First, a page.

by Mike Neill

Turn Your Member Reps into Selling and Service Superheroes…with a little Coaching!

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You’re armed with the perfect interview questions, pre-employment tests, and skills assessments. Unlike the staff you’ve inherited, you’re determined that your new hires will be highly engaged, high performing employees ready to give outstanding member service.

But, wait! Have you tried coaching your current employees to perform the right skills and exhibit behaviors in alignment with the organization’s values? If you do, you’ll be surprised how your current staff is capable of transforming your branch/department culture and, in turn, your bottom-line.

Research shows that high performing credit union employees possess common skill sets and behaviors that set them apart. In short, they advocate for the members, and they appreciate the members. The good news is that these skills and behaviors are not intangible personality traits, but are the result of measurable skill sets that you can coach to.

Use the following list to coach employees on how to advocate for the member.

Member Advocacy (Selling Skills)

  1. Be knowledgeable about the transaction.
  2. Engage in casual conversation or “small talk” to get to know the member’s needs.
  3. Ask questions to help understand the member’s individual needs.
  4. Explain the member’s options.
  5. Provide a payment quote and explain all that is included in the quote.
  6. Offer a product or service other than the one the member asks for that will improve the member’s financial life.
  7. Explain how additional products or services will benefit the member.
  8. Take the application, offer to take the application or send one, or offer to follow up with the member to make an appointment even if the member did not complete the application process.
  9. Remind the member of the benefits he/she would receive (e.g., save money, save time, earn more money, reduce stress/hassle, have peace of mind) or compliment the member on his/her wise decision.
  10. Offer to follow up if the member gives an objection such as, “I have to think about it, ask my spouse,” etc.
  11. Offer his/her name and contact information or a business card to the member.

Use the following list to coach employees on how to show member appreciation.

Member Appreciation (Service Skills)

  1. Greet the member in a courteous way.
  2. Use the member’s name.
  3. Smile.
  4. Make eye contact.
  5. Ask if there was anything else he/she could do to help the member before concluding the transaction.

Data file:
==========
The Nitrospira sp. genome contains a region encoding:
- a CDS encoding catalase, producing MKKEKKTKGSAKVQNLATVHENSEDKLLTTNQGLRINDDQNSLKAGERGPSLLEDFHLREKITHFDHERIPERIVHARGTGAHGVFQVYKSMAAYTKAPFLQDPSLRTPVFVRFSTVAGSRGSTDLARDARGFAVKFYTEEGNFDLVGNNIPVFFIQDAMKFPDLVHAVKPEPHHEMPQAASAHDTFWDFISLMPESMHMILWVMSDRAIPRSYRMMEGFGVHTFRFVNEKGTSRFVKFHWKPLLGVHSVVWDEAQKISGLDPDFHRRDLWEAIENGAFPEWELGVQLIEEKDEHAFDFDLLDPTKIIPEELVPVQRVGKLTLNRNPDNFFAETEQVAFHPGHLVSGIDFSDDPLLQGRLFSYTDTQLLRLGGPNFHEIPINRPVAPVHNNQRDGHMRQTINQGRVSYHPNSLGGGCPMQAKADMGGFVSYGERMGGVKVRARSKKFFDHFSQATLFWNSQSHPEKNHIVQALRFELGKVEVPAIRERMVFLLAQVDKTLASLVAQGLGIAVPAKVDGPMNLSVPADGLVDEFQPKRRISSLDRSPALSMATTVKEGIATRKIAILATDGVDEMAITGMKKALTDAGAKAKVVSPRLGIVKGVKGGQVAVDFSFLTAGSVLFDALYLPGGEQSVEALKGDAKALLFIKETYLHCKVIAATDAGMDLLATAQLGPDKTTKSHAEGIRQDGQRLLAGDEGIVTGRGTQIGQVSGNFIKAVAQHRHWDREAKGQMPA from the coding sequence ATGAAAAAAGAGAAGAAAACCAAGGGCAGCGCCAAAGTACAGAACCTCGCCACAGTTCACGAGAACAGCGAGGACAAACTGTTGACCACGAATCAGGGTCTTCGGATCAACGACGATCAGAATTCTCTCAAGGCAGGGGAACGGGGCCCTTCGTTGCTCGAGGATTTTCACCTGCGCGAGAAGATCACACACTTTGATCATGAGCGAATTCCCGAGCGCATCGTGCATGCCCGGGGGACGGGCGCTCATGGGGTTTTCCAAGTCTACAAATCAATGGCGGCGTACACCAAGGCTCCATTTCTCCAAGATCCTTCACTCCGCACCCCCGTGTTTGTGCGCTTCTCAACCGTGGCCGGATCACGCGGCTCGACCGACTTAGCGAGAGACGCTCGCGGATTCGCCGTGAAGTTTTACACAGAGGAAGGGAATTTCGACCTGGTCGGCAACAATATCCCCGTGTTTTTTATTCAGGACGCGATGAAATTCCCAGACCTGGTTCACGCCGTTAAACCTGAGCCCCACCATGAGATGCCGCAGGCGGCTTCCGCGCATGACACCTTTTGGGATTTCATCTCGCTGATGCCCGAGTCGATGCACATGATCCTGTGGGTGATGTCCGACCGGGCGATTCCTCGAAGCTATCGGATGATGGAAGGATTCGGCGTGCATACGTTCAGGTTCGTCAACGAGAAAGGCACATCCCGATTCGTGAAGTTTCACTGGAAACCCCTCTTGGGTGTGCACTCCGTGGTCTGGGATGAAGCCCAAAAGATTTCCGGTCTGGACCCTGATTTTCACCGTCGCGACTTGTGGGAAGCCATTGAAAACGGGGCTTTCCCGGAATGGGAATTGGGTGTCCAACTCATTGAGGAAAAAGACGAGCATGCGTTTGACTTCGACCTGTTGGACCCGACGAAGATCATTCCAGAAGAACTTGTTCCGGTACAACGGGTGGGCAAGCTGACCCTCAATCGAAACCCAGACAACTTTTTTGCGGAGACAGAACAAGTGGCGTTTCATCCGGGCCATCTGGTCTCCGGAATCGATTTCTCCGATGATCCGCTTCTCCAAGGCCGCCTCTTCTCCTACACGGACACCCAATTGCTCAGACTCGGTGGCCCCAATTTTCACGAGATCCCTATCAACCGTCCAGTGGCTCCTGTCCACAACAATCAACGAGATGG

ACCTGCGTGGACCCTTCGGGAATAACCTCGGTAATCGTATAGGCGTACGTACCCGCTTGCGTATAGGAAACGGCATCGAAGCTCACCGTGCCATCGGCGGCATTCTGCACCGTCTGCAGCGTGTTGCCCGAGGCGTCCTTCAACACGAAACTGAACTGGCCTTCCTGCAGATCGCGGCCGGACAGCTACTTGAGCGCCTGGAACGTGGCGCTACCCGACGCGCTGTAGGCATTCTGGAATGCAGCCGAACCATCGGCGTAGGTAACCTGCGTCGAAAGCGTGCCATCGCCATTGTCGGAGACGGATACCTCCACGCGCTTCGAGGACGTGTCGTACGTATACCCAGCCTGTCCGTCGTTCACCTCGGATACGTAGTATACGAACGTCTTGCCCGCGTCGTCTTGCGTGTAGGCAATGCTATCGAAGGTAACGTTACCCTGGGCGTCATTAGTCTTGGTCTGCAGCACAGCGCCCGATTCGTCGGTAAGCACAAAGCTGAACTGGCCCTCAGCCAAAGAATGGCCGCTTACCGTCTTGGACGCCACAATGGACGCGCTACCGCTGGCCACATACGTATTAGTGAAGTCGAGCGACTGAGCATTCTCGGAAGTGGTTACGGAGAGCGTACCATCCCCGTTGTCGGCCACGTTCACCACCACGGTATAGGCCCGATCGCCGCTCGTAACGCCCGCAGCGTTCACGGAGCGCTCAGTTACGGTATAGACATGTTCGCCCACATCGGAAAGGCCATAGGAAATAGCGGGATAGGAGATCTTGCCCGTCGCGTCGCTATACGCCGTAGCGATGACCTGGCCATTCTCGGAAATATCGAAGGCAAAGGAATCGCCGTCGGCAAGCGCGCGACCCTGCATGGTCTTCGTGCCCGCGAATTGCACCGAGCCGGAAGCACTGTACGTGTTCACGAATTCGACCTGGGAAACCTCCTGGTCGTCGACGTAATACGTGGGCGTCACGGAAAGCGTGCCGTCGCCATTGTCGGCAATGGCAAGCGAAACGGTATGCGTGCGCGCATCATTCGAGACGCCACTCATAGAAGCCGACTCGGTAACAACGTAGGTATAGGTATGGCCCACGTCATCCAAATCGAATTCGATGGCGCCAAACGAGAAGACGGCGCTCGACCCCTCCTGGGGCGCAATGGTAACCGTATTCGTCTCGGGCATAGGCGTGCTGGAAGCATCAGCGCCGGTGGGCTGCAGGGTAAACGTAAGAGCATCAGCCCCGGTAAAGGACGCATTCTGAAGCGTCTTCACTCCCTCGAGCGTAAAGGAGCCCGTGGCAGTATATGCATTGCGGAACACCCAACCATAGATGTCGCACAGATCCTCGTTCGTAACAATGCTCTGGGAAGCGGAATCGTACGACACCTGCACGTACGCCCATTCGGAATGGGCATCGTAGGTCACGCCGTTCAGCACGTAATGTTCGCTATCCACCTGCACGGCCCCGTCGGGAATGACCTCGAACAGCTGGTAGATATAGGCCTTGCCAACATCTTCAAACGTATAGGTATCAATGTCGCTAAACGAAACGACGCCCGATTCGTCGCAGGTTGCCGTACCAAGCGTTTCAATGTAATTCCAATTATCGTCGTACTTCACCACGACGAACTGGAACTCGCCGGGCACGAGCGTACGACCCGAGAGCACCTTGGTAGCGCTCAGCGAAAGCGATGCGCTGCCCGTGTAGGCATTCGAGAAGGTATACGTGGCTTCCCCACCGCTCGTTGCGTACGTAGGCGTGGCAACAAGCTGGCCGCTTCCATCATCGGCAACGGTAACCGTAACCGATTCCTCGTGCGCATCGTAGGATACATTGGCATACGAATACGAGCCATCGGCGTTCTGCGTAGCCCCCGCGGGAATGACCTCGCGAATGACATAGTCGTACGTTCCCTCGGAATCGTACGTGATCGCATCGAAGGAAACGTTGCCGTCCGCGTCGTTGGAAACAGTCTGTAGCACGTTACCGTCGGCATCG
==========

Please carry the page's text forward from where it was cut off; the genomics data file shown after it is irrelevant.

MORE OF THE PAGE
6. Thank the member.
  7. Sound enthusiastic throughout the call (call center).
  8. Stand to greet the member.
  9. Convey professionalism in his/her body language.
  10. Introduce himself/herself unless already acquainted with the member.
  11. Use words that indicated enthusiasm and a willingness to serve, such as “How may I assist you?”
  12. Accompany the member back to the lobby or convey professionalism in his/ her body language or speech (offer a handshake or other professional departing message).
  13. If the member gives an objection about price (“I can get a better rate elsewhere”), ask where and what the other rate is to ensure the member is getting the best product/service to meet his/her needs.
  14. Treat the member as an individual and not “just a number.”
  15. Make the member feel like a respected and valued member of the credit union.
  16. Comfort and empathize with the member if he/she comes in or calls in with a problem or encounters a problem during the transaction.
  17. Solve the problem if the member comes in or called with a problem or encounters a problem during the transaction.

High performing employees don’t become such by accident! You can use our research to help identify successful behaviors and coach to them. For more information on behaviors of high performing sales and service staff, request a downloadable copy of our Filene Institute research here.

“Go for it gang! You know where to find me.”
– Mike Neill

Michael Neill is the President and Founder of ServiStar, a company he started 20 years ago. When he isn’t traveling across North America to train credit union leaders, you can find him in the kitchen making his world-famous “Mikey Que” Sauce.